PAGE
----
We're in the sunny region of Provence (not considered part of France until the fifteenth century), and we recently visited the former papal palace in Avignon, which housed seven successive popes during the fourteenth century (for various reasons). Much of the palace was ruined during the French Revolution, but you can still get a sense of the scale of the rooms and the richness of the decor. One original painted ceiling has managed to survive for seven hundred years!
We also toured around the home of a former curator of drawings and prints from the Louvre, who inherited this medieval structure from her grandfather. The original building was also destroyed during the French Revolution, but it has been lovingly restored over the past forty years and includes a beautiful garden overlooking the city of Avignon.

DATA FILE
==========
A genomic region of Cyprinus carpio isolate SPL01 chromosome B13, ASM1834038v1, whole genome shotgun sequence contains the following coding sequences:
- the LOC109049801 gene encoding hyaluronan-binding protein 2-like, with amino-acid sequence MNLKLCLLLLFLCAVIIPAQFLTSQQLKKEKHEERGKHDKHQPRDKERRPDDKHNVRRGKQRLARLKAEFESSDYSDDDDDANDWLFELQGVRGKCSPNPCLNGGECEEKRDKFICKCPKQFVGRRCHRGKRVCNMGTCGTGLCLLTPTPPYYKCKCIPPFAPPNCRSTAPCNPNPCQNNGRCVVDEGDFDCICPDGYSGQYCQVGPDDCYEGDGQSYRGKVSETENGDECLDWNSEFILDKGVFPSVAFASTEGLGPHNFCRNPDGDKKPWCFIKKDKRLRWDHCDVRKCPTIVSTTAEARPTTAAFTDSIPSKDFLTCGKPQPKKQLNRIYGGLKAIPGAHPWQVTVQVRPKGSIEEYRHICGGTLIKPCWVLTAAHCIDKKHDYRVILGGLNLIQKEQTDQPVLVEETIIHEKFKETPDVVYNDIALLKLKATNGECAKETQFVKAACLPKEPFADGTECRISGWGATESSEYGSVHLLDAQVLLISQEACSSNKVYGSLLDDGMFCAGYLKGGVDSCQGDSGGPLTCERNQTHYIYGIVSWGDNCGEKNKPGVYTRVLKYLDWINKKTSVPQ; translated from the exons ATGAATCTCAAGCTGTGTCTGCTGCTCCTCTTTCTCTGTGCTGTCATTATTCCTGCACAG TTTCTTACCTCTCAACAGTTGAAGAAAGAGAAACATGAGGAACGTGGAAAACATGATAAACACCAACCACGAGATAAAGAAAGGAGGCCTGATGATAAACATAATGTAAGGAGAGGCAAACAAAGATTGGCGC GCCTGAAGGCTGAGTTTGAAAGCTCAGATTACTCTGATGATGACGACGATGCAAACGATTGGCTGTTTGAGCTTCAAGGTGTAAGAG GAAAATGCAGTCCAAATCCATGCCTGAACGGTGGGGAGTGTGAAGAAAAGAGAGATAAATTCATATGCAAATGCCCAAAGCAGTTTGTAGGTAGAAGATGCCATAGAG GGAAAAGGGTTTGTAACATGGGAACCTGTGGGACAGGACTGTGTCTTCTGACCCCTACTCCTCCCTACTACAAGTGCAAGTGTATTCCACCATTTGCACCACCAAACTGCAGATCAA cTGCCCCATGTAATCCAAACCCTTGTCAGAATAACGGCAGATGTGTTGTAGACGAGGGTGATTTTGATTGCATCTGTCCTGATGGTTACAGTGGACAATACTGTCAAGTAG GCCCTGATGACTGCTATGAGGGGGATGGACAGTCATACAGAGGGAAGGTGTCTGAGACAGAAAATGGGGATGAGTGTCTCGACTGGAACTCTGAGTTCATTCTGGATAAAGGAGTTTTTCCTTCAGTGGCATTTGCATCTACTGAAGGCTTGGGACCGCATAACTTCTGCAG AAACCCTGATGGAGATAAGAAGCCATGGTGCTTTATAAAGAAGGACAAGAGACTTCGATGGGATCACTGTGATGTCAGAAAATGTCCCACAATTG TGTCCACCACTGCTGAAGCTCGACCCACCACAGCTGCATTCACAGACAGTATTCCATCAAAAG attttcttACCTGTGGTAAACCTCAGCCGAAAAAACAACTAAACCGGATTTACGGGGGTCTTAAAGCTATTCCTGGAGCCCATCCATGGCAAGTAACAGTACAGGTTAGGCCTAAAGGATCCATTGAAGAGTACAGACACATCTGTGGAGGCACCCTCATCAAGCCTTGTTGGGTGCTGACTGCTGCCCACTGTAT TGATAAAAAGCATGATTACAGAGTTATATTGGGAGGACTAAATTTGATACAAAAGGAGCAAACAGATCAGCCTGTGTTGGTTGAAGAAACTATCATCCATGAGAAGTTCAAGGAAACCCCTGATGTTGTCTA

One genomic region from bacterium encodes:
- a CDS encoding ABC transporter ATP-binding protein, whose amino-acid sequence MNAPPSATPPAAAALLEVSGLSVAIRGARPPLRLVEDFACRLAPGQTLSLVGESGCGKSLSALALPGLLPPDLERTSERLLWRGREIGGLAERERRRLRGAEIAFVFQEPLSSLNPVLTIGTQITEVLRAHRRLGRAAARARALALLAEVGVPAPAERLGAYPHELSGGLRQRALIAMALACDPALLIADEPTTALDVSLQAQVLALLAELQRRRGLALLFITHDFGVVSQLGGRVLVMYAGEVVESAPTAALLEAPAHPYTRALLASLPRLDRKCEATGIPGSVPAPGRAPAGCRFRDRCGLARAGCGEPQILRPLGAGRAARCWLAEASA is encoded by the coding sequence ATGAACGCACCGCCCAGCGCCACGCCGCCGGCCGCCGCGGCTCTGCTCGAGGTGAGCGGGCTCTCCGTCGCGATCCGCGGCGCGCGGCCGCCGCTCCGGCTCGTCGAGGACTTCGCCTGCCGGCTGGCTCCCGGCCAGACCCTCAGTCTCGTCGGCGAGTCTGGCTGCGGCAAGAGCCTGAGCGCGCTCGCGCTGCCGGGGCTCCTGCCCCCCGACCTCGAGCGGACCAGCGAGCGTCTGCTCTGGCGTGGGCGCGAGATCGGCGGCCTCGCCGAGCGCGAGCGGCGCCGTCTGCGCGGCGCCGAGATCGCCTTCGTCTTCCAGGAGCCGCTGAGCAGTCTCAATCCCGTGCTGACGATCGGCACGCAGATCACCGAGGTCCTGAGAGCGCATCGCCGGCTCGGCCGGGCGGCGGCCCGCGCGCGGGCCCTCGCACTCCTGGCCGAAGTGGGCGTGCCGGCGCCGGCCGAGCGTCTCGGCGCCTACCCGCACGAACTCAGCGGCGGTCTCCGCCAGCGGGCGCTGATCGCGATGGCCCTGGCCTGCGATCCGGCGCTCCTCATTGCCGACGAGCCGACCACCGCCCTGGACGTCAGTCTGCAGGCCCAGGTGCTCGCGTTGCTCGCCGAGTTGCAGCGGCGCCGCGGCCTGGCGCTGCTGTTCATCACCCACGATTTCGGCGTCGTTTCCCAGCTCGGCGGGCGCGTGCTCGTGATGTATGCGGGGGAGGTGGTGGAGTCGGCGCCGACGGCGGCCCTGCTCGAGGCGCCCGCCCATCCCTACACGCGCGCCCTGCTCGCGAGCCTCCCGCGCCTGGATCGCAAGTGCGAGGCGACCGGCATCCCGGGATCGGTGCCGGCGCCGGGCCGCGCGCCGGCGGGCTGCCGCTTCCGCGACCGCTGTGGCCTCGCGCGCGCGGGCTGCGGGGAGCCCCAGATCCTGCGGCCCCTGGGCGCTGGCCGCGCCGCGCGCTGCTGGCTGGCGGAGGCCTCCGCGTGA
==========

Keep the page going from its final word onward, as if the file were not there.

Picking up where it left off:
We ended our day with a wine tasting in Châteauneuf-du-Pape, where we learned three rules of the region: winemakers cannot make rosé, cannot irrigate the soil, and cannot use machinery to pick the grapes. There are a number of grape varieties used—there is not one Châteauneuf-du-Pape wine—and all the wines we tasted were delicious!